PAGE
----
Saturday, February 5 2011 |Yossi Gurvitz
Nobody mentions the Jewish Brotherhood
Israelis bemoan the alleged rise of the Muslim Brotherhood in Egypt, ignoring their own local variety
While Israelis pay plenty of attention to the fear of the rise of the Muslim Brotherhood in Egypt, they steadfastly ignore the rise of the Jewish brotherhood in their own country.
The motto of the MB is “Islam is the solution”: faced with the failure of modernity in the Arab world, they want to step back into an imagined past of a pure Islamic rule – Sunni Islamism, of course. This interpretation of Islamic history has little relation to Islamic rule as it was in fact.
The Jewish Brotherhood, which uses widespread slogans such as “Jehova is the King” and “Return the Crown to its old glory”, address a much more mythical world: No “pure” Jewish regime ever existed. The very short years of independence in Judea – under the Hasmoneans – were run under a purely Hellenistic fusion of the rule of a king (who was, in Hellenistic and Roman propriety but hardly a Jewish one, also the high priest) and a council of notables, the Sanhedrin. Many of the Hasmonean kings relied on the Sadducees rather than on the Pharisees, who would give birth to rabbinical Judaism as we know it.
The rabbis would, in later ages, almost completely remove the hated Hasmoneans from history – the references to them in the Talmud would fill a very short brochure – and imagine their own independent government. It still has a king, but he was playing a decidedly second fiddle to the rabbis. And since the marking sign of Jewish thought from Talmudic days onwards was fanatical hatred of non-Jews (to whom they referred as “goyim”, similar to the Hellenistic/Roman usage of “Barbarian”), the future Jewish kingdom was supposed to be free of non-Jews, unless those who would either be subservient to the Jews, or would accept a version of Jewish law (“The laws of the sons of Noah”).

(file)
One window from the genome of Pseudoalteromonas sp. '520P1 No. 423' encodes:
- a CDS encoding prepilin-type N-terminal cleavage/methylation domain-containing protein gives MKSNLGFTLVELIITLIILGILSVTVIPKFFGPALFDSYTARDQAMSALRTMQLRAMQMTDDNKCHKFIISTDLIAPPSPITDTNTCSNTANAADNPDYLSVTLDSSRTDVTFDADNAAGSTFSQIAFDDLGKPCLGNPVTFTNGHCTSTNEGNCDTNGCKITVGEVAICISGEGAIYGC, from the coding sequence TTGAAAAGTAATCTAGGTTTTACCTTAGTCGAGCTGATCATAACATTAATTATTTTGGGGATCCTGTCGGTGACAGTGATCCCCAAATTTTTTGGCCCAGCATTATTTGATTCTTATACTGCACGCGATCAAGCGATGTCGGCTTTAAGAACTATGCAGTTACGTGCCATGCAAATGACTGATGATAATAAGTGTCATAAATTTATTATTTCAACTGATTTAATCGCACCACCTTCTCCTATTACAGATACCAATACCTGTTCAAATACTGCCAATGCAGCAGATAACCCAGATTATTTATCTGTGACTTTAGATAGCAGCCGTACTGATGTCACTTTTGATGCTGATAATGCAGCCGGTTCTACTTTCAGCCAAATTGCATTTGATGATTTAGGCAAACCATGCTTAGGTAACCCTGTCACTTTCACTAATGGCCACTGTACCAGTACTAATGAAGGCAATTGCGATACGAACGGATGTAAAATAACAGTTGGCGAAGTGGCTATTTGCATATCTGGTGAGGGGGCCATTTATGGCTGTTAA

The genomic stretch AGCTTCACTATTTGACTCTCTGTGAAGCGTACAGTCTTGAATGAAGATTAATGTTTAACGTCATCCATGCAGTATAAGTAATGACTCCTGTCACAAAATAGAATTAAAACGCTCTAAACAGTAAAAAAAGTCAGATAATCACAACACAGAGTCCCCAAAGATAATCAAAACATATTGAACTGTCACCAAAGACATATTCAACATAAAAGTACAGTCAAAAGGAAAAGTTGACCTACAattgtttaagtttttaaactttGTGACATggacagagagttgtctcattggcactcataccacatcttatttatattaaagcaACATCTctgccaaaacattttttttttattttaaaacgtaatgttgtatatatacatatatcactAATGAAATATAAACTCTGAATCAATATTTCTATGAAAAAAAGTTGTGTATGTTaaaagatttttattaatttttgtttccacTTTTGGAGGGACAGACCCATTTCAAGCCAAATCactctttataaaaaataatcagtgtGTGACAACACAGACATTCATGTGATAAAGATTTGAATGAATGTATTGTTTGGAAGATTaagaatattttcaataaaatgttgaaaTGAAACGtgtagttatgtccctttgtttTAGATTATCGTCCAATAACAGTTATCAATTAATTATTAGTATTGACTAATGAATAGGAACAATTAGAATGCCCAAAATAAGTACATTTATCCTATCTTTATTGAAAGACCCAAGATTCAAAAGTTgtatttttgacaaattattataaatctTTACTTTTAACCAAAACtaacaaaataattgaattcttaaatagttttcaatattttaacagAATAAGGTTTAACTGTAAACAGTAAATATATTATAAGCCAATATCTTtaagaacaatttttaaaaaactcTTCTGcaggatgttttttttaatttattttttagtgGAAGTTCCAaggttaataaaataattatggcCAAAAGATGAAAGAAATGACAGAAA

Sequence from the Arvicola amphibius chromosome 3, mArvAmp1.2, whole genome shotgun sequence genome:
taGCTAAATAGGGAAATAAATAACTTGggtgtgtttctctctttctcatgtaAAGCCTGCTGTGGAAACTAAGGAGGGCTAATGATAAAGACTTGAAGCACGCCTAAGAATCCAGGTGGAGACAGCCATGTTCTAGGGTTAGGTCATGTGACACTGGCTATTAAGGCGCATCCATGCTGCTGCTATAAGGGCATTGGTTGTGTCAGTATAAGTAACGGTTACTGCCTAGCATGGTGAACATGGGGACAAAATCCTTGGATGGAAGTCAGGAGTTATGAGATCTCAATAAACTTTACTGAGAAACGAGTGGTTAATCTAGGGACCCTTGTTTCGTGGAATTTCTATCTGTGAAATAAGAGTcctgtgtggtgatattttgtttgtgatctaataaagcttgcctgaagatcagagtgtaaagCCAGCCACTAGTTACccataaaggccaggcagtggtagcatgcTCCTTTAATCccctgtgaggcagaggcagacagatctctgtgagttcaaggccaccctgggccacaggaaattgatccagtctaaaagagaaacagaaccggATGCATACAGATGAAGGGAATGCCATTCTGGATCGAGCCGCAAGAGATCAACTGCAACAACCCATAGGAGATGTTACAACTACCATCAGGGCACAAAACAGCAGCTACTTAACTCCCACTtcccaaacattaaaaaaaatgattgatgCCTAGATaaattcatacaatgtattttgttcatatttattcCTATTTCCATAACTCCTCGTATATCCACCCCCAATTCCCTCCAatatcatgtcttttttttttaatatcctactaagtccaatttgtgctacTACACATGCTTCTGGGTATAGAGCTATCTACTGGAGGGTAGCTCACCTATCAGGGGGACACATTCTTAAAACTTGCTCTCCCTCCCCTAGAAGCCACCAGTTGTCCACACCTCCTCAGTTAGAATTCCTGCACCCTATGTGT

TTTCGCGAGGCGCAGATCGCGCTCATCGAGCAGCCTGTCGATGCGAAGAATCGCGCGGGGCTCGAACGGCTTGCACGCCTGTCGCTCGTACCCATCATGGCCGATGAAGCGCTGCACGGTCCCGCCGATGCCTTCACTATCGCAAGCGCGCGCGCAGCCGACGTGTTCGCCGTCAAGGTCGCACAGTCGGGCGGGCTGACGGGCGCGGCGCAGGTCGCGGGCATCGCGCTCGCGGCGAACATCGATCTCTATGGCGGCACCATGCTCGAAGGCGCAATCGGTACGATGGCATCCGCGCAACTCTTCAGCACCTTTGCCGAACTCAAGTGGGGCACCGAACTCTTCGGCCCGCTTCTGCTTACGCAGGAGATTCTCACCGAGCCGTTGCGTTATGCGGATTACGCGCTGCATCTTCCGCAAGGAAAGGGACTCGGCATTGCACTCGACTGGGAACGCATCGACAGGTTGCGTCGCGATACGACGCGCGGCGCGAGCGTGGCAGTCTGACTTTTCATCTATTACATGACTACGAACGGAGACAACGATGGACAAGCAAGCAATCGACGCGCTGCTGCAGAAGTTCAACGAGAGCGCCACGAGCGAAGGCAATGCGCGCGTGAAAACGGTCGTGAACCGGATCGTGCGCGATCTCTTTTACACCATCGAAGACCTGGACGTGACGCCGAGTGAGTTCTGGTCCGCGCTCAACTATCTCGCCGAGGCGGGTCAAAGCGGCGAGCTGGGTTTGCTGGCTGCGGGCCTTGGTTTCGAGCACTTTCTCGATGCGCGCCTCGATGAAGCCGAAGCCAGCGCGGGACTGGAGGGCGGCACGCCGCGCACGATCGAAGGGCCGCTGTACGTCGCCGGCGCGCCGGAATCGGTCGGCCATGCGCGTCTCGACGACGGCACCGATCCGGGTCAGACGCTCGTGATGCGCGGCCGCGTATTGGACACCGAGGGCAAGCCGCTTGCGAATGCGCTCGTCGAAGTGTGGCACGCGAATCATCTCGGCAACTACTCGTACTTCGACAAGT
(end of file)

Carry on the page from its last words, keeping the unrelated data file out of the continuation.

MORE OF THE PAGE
The Jewish state coming into being in 1948 was, as far as many Jewish fanatics thought, a total failure. It was the result of distinctly foreign ideologies, running the gamut between socialism and eastern European nationalism. Neither was particularly interested in Jewish law. The nationalists would show respect to its symbols – wearing the yarmulka when appropriate, held a kiddush from time to time – but would recognize the full monstrosity of Jewish law as their guide to life.
As a result, terrorist groups of ultra-Orthodox and Orthodox-nationalists abounded in the earlier days of the state; the famous if such terrorists was Mordechai Eliyahu, later to become Chief Rabbi and the father of Shmuel Eliyahu, the main engine of current ultra-Orthodox nationalism. Their purpose was to bring down the pseudo-democracy of the 1950s – Israel still held its Arab citizens under military law – and create, in its stead, a theocratic state.
They failed to win support. And, like the extremists among the MB, the Jewish right adopted terrorism as a tool. Jewish terrorists killed mostly non-Jews, but they put Jews in their sights, as well: Emil Grunzweig in 1983; Yizhak Rabin in 1995; The attempt by Ohad Bart, a Bnei Akiva (right wing Jewish Scouts) guide and later a National Unity Knesset candidate, to run minister Yossi Sarid off the road and into an abyss in 1996 (two months after the assassination of Rabin); The attempt by Chabad member Harry Shapiro on Shimon Peres’ life in Jacksonville in 1997; and various less deadly attacks, from the defacement of offices of human rights organizations and leftist organizations to arson.